Second, there is no particular reason to think that the Kuznets curves (even if there is one for carbon, and it is not clear there is) will level off in all countries in time to save us from the worst consequences of climate change. Indeed, if Tierney is right that the Kuznet curve peaks at when a country's income reaches $30,000 per capita, then we are in deep trouble. China's per capita income is around $6,000 and it is the biggest emitter in the world. Even with relatively optimistic assumptions, we will be in trouble unless carbon emissions from the energy sector has been reduced to zero or close to it by, say, 2050 (based on figures taken from the Stern Review). (Agriculture and land use, which are harder to control, would continue to account for significant increases in greenhouse gases, and of course there is the large stock of carbon already in the atmosphere.) Even if the United States and other rich countries have in fact reduced their energy-related emissions to zero by that time, on Tierney's account China, India, Indonesia and other huge industrializing or industrialized countries will be belching out vast quantities of the stuff, far more than is being emitted today, and with disastrous consequences if mainstream climate models are correct.

Related Posts (on one page):

  1. Is Richer Greener?
  2. Is Richer Greener? A Comment on Posner on Tierney:
  3. Tierney on Using Energy, Getting Rich, and Saving the Planet

Is Richer Greener? A Comment on Posner on Tierney:

Eric has an interesting post commenting on John Tierney's recent column on wealth and the environment. Eric notes that Tierney's argument is overly simplistic, and that basic arguments about the correlation between economic growth and environmental performance may not apply in the context of global climate change. Fair enough, but I would also like to qualify some of Eric's remarks.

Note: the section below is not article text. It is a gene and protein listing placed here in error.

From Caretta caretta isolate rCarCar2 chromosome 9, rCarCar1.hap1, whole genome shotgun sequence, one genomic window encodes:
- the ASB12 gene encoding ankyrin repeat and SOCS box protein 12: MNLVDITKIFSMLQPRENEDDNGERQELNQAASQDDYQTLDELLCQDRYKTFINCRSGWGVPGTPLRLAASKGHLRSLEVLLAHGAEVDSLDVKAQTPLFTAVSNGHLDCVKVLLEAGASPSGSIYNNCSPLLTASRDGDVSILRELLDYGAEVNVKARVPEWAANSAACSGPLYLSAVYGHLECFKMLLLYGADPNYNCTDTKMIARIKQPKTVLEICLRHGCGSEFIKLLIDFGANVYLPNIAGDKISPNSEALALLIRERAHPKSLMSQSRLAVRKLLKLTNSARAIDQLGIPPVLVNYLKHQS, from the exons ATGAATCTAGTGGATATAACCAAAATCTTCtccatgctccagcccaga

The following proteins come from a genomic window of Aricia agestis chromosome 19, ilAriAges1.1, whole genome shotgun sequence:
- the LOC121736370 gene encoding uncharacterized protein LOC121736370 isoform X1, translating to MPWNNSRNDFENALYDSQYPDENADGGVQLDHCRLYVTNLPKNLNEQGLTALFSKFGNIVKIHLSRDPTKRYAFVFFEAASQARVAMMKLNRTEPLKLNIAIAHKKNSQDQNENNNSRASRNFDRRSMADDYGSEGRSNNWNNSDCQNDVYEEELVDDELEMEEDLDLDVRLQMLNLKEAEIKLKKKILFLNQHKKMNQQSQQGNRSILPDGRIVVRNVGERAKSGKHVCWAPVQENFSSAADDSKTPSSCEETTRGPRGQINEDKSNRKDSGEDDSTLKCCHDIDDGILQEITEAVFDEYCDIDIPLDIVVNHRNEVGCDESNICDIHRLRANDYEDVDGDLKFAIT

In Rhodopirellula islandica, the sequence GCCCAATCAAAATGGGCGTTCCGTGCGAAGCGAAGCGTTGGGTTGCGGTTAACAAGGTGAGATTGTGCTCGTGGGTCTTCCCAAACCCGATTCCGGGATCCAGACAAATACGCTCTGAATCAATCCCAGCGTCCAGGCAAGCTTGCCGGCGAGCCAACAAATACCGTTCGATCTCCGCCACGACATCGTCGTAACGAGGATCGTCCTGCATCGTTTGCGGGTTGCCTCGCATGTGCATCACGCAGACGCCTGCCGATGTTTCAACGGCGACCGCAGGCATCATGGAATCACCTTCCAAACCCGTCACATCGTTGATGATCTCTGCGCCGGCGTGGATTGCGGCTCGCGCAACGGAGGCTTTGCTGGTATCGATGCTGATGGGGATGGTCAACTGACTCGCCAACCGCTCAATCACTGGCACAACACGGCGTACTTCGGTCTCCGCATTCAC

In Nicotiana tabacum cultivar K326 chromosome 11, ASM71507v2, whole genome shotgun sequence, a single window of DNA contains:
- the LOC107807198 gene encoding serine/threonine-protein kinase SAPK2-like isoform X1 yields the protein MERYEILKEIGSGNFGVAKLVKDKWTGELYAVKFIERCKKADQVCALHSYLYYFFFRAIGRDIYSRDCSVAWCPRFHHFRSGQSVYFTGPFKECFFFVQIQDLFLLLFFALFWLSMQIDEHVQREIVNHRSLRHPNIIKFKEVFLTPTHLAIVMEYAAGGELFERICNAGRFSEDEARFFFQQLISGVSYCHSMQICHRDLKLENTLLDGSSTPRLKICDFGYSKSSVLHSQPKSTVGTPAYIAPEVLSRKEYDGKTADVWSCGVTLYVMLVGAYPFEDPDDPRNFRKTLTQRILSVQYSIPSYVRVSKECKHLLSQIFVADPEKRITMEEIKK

First, I think it is important to note that one of Tierney's primary claims is that the formula of environmental impact advanced by Paul Ehrlich, John Holdren, and others -- the so-called I-PAT formula -- is incorrect. Ehrlich, et al., asserted that overall environmental impact (I) is a function of population (P), affluence (A), and technology (T), such that increasing P, A or T leads to an increase in I (and impact is presumed to be negative. Thus, as Tierney summarizes, "protecting the planet seemed to require fewer people, less wealth and simpler technology." Yet, as Tierney notes, wealthier societies are more able and willing to pay for environmental protections. Moreover, technology can enable us to satisfy human wants and needs with less environmental impact, as occurs when technology increases agricultural productivity, enabling us to feed more people on less land (and set aside more land for nature).

What about population? Is the relationship between population and environmental impact still a positive one? Not necessarily. As economist Seth Norton has shown, economic institutions have a greater effect on some measures of environmental quality and human well-being than does population growth. Specifically, Norton looked at measures like access to safe drinking water, water pollution, and deforestation rates. As Norton found, "compared with other forces, the purely adverse effects of population are very small." Moreover, as it happens, the institutional arrangements which improved environmental performance in Norton's study (and tend to correlate with, although almost certainly do not explain, reduced fertility rates), are also those that tend to encourage economic growth.